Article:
Devotions this week based on Sunday’s Message: Compass: GROW in grace and knowledge! (LISTEN HERE)
Grow in knowledge.
Are you a fan of the game show, Jeopardy? Or the board game “Trivia Pursuit”?
If you are a storehouse of random facts and bits of information, you probably love these two games. If you feel like your brain is not meant to store seemingly meaningless information, you find something else to do when this is on TV or the game is suggested.
Sometimes we feel like knowledge is overrated. Maybe you spent four years earning a college degree and find yourself using the information very little. Maybe you asked the question in high school while learning proofs and theorems in geometry, “And WHY do we have to know this?”
Perhaps we have taken our spiritual knowledge in a similar way. A new Bible study offered at your church, “Ah, I’ve already heard that before and I’m busy anyway.” A free moment to read a bit of Scripture, “We covered that in Sunday School when I was young.” Growing in our knowledge of the Bible and its application in our lives we can sometimes feel is overrated.
God forgive us.
King Solomon realized that knowledge and wisdom were foundational components of God’s people to find certainty in salvation and confidence and blessing in life. To ignore growing, learning, understanding, knowledge and wisdom was to be a fool.
And no one wants to be a fool.
Proverbs 1:1 The proverbs of Solomon son of David, king of Israel: 2 for gaining wisdom and instruction; for understanding words of insight; 3 for receiving instruction in prudent behavior, doing what is right and just and fair; 4 for giving prudence to those who are simple, knowledge and discretion to the young— 5 let the wise listen and add to their learning, and let the discerning get guidance— 6 for understanding proverbs and parables, the sayings and riddles of the wise. 7 The fear of the Lord is the beginning of knowledge, but fools despise wisdom and instruction.
When the Apostle Peter took Solomon’s advice and encouraged us to do the same, he desired we grow in “the knowledge of Jesus Christ” for two reasons.
- Grow in the knowledge of Christ and what he has said (all of his Word).
Let me be blunt. In general we live is a culture of biblical ignorance. That may apply to you, it may not. Most people don’t know Bible characters and stories that revolve around Abraham, Moses, David, and Jesus. Snippets of Bible information are gleaned in philosophy classes in college, Hollywood references in movies, or poor quotations from politicians aired on the evening news. Many “think” they know what the Bible says, but few know what the Bible says. This sounds condescending, but I want to encourage every Christian who reads this to be intentional about KNOWING what is in the Bible. Read it…every day…or at least a few times a week. Get to know the Bible’s characters, the Bible stories, and the Bible truths. Know that Haggai is in the Old Testament and Titus is in the New Testament. Become familiar with what the Bible says. Why? So when you hear or read something that is NOT in the Bible, but claims to be from the Bible you are grounded in the knowledge of the truth, not the hearsay of someone else. “Let the wise add to their learning.”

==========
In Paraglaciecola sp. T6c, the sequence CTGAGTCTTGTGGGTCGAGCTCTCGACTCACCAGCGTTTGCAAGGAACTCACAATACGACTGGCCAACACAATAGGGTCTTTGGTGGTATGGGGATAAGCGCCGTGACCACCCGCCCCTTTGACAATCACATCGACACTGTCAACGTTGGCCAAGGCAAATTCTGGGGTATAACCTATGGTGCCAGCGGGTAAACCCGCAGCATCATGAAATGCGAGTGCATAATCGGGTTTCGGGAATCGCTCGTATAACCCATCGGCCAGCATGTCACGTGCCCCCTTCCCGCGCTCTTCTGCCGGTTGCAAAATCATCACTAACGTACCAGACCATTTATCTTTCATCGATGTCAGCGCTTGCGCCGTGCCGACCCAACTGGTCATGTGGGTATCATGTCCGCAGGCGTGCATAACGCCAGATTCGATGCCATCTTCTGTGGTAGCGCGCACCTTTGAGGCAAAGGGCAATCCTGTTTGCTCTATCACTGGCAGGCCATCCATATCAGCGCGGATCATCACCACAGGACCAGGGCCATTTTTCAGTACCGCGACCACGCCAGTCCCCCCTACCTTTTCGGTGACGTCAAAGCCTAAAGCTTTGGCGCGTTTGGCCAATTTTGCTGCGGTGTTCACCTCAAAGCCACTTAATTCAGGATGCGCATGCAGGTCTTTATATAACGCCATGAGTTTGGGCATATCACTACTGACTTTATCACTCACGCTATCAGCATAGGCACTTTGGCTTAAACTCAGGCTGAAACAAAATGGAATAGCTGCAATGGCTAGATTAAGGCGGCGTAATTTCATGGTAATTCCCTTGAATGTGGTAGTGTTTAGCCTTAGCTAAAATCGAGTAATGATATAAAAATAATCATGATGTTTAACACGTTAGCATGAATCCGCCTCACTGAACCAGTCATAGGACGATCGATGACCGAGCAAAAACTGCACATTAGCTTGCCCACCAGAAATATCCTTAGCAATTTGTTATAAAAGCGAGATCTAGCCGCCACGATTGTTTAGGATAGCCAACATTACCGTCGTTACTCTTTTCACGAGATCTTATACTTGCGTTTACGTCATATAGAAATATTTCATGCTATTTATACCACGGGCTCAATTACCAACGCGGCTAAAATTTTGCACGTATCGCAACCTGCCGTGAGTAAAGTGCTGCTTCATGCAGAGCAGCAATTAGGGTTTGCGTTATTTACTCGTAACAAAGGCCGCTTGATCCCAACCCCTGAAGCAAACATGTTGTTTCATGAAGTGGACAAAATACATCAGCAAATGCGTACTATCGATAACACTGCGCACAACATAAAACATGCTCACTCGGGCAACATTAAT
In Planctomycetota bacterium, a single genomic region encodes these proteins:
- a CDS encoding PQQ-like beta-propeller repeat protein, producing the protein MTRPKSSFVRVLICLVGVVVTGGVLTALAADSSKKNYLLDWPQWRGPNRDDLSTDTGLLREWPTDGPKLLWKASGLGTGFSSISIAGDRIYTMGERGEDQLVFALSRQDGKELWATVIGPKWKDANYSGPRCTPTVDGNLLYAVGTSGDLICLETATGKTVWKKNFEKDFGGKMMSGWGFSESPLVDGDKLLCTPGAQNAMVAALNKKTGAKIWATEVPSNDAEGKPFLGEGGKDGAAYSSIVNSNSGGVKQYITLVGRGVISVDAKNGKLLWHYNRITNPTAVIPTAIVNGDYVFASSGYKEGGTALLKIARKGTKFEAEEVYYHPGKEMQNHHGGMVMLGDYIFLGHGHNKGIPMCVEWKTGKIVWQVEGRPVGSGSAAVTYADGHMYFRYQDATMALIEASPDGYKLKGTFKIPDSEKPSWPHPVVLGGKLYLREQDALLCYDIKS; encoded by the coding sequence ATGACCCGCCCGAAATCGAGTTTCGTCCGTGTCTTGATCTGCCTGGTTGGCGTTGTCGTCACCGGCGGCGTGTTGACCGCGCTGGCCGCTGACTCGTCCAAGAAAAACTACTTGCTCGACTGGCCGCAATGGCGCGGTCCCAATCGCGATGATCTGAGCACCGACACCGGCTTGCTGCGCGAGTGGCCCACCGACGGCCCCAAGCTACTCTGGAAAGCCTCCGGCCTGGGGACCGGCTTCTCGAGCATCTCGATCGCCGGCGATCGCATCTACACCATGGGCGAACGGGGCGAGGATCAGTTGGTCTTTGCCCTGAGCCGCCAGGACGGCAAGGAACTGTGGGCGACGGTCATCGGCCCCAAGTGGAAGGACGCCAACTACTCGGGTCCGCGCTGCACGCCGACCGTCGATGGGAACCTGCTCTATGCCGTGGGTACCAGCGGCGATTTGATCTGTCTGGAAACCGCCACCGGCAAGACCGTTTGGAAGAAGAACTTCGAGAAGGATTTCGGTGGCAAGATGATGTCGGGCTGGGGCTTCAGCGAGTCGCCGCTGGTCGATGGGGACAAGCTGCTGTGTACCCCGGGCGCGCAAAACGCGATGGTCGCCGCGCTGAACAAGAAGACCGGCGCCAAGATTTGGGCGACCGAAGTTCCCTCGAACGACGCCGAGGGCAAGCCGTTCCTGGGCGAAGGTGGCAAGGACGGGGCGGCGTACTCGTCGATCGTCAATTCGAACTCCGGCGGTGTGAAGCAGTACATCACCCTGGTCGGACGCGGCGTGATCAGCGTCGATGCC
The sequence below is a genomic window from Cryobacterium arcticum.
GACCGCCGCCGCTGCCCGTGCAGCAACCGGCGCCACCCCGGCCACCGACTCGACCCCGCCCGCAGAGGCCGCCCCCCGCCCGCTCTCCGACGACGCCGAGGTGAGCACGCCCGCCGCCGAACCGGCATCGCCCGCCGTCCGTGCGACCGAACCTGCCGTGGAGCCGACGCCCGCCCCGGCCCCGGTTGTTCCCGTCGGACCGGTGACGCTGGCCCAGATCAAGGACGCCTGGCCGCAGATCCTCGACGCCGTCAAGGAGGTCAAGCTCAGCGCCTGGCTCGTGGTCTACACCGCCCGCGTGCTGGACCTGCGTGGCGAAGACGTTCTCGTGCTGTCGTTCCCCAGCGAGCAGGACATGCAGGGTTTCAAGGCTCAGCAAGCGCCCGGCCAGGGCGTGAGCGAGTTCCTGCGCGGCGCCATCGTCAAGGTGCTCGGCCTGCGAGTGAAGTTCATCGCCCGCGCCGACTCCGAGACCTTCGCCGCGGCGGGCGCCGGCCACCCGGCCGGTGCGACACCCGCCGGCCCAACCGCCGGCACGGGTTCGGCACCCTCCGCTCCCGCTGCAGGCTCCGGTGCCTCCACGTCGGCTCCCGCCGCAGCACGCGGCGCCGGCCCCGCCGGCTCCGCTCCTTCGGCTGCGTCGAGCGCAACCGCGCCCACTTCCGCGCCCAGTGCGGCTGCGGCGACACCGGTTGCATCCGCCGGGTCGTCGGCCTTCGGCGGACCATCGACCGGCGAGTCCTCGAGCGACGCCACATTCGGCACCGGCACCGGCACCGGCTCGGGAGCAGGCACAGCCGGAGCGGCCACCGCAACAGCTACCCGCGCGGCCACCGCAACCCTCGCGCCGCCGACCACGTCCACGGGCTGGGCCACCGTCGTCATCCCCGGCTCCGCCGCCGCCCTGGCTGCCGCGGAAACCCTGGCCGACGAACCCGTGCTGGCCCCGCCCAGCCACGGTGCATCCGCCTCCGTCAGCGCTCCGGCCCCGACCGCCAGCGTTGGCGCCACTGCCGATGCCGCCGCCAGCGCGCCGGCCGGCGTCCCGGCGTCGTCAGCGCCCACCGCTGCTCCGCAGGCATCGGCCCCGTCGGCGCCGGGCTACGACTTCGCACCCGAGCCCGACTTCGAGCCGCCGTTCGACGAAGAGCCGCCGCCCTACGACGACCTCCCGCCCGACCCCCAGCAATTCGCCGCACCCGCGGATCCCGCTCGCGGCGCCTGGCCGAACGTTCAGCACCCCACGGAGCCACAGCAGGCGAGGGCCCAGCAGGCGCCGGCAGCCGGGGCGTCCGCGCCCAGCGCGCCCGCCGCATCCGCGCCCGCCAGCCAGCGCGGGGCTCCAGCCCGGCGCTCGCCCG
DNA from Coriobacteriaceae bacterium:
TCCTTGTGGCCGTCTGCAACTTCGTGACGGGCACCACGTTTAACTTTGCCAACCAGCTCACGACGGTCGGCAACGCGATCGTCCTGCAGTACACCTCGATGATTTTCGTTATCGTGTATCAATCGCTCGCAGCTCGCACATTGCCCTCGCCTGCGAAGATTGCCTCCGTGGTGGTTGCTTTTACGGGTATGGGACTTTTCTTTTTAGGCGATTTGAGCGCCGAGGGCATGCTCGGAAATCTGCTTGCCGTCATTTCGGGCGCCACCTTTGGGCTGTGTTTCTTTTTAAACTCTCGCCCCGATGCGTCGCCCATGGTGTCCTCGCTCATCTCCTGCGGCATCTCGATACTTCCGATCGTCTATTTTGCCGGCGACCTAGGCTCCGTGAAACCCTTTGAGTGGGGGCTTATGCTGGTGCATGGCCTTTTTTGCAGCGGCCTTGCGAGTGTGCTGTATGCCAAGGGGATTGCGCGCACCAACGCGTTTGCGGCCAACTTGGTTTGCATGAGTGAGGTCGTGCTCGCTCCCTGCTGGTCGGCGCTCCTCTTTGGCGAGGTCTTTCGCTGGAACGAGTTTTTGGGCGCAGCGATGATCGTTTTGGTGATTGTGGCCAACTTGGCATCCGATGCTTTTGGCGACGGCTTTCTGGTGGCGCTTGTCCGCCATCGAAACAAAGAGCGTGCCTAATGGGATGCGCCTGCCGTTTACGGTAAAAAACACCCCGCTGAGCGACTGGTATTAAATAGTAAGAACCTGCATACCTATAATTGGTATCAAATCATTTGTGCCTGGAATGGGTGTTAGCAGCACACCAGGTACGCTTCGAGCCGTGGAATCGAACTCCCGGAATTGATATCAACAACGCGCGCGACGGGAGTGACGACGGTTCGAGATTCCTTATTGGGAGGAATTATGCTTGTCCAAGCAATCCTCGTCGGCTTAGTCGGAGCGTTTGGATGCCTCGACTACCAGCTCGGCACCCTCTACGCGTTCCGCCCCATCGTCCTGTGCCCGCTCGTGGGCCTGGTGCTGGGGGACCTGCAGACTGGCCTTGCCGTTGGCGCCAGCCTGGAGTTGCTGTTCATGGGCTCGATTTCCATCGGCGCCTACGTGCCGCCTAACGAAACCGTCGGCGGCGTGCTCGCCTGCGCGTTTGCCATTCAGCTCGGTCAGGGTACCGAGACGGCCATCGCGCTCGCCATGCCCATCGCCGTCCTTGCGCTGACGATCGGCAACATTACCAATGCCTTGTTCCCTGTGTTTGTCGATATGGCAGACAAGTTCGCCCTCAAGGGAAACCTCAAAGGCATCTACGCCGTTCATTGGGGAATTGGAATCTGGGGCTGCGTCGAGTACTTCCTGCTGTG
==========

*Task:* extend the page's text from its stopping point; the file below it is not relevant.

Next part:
- Grow in the knowledge of Christ to view the world through the lens of the Lord.
Solomon penned, “The fear of the Lord is the beginning of knowledge…” It does not appear that Solomon is limiting the fear of the Lord to the beginning of just biblical or spiritual knowledge. It is a general statement that the fear of the Lord is the foundation of ALL knowledge. Wisdom comes when I view all of life through the lens of the Lord. After all, as we trust that God is the Creator of all things, he has formed the fabric of all that we study from biology to psychology, from engineering to history, from medicine to mechanics. The world and the Lord’s hand are involved in everything. God’s wisdom gives perspective to the rise and fall of nations. God’s order gives credence to the study of mathematics of the inquiries to the quantum mechanics of the universe. God’s perspective on identity, value and relationships form a foundation for counseling and relationship coaching.
When we see life through the lens of the Lord, knowledge isn’t just facts and figures, but impact and blessing in our lives and through us to others.
So grow…in knowledge.
Make a commitment to grow in your relationship to the Lord and his Word of truth. Be wise and add to your learning!
Apply: Where are you going to start?
Prayer: Lord thank you for so many areas that I can grow in my knowledge. Help me view each of them through a love and fear of you! AMEN.